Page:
We do not love Our Lord in the Most Blessed Sacrament because we ignore, or do not seriously reflect on the sacrifices His love is there making for us.

These are so surprising that even to think of them overwhelms the heart and suffuses the eyes with tears. The institution of the Eucharist was at the price of the Saviour’s Passion. How is that? Because the Eucharist is the Sacrifice of the New Law. Now, there is no sacrifice without a victim. Immolation demands the death of the victim, and to participate in the merits of the sacrifice, it is necessary to participate in the eating of the victim. All this is found in the Eucharist. It is the unbloody Sacrifice, because the Victim died once, and by that single death has repaired and merited all justification. But He is perpetuated in His state of Victim, in order to apply to us the merits of the bloody Sacrifice of the Cross, which is to endure and be represented before God till the end of the world. We must eat our share of the Victim. But if He showed Himself to us in the state of death, our repugnance to eating would be too great. We never eat what has died a natural death. So the Eucharist is the price of the Agony in the Garden of Olives, of the humiliations endured before the tribunals of Caiaphas and Pilate, and of His death on Calvary. The Victim had to pass through all these immolations in order to arrive at the sacramental state and reach us.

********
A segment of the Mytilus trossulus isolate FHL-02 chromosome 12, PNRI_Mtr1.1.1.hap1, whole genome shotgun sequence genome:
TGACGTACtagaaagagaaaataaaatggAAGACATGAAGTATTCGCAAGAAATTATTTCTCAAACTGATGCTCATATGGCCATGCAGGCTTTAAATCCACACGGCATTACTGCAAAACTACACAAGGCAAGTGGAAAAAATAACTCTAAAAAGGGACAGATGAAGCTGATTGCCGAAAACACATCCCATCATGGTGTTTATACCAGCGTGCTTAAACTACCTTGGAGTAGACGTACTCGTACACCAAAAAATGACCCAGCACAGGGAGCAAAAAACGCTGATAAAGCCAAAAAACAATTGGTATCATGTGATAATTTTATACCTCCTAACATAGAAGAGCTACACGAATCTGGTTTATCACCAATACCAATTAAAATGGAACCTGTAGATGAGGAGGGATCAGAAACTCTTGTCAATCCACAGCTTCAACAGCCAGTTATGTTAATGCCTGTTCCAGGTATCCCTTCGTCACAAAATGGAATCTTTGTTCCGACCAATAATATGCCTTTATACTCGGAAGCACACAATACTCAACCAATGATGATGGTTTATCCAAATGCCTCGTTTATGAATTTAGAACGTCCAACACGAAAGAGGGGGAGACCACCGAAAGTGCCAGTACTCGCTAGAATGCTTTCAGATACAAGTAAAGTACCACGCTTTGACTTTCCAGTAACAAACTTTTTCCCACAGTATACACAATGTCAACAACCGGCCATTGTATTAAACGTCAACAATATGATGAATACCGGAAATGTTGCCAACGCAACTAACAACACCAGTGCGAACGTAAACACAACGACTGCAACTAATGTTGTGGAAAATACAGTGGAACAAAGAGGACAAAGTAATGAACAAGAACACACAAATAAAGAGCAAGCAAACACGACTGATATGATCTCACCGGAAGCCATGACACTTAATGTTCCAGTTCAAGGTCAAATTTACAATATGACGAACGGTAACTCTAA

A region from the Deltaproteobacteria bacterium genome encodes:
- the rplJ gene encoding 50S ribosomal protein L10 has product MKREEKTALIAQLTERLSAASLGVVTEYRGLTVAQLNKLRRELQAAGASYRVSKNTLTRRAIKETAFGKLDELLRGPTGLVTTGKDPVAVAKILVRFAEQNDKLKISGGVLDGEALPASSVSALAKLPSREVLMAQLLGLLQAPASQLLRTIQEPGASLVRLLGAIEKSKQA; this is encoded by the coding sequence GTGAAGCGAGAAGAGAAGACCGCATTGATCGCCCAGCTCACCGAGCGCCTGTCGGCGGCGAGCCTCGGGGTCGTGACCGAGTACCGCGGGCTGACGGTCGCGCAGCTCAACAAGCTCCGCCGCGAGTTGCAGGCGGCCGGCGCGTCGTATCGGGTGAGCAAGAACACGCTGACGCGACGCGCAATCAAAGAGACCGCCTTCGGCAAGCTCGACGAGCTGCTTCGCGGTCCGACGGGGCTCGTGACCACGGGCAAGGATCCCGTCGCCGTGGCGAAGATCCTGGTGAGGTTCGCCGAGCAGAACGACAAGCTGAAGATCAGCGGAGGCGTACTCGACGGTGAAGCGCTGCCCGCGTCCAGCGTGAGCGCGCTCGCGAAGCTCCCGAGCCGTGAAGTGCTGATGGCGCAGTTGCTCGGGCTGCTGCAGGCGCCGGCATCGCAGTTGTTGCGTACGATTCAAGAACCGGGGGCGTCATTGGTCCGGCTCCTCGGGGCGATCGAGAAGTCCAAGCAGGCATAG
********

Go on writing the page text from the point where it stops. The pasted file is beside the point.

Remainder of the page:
By instituting His Sacrament, Jesus perpetuated the sacrifices of His Passion. He condemned Himself to suffer an abandonment as sorrowful as that which He endured in the Garden of Olives, and the treason of friends and disciples become schismatics, heretics, and renegades, some of whom would sell the Sacred Host to Jews and magicians. By instituting His Sacrament, He perpetuated the denials that afflicted Him in the house of Annas, the sacrilegious fury of Caiaphas, the contempt of Herod, the baseness of Pilate, the shame of seeing preferred to Himself some passion, some idol of flesh, as He saw Barabbas chosen instead of Him; but worse than all. He beholds His sacramental crucifixion in the body and soul of the sacrilegious communicant. Our Lord knew all this in advance; He saw all the new Judases; He could count them among His own, among His well-beloved children. But it did not check Him. He willed that His love should outdo men’s ingratitude and malice. He willed to survive their sacrilegious hatred. He knew beforehand the tepidity of His own, and mine, in particular, the little fruit that we would draw from Communion; and yet He desired to love even more than He was loved, more than man could know. What more ? The state of death, although He had the plenitude of life, of a glorious and supernatural life. To be treated as one dead, to be looked upon as one dead — is that nothing? This state of death implies that Jesus is without beauty, movement, defense, enveloped in the Sacred Species as in a winding- sheet, and in the tabernacle as in a tomb; and yet He is there seeing everything, hearing everything. His love has veiled His power and glory. His hands and feet. His beautiful countenance and sacred mouth, all, all. He retains only His Heart to love and His state of victim to intercede for us. At sight of Jesus’ so great love for ungrateful man it looks as if the demon triumphs and insults Him.  "I," does he say, "I give man nothing that is true, beautiful or good. I have never suffered for him, and yet I am better loved, better obeyed, better served than You!" Alas! it is too true! Our coldness and ingratitude are the triumphs of Satan over God. O how can we forget the love of Our Lord, a love that has cost Him so much, and to which He has refused nothing?

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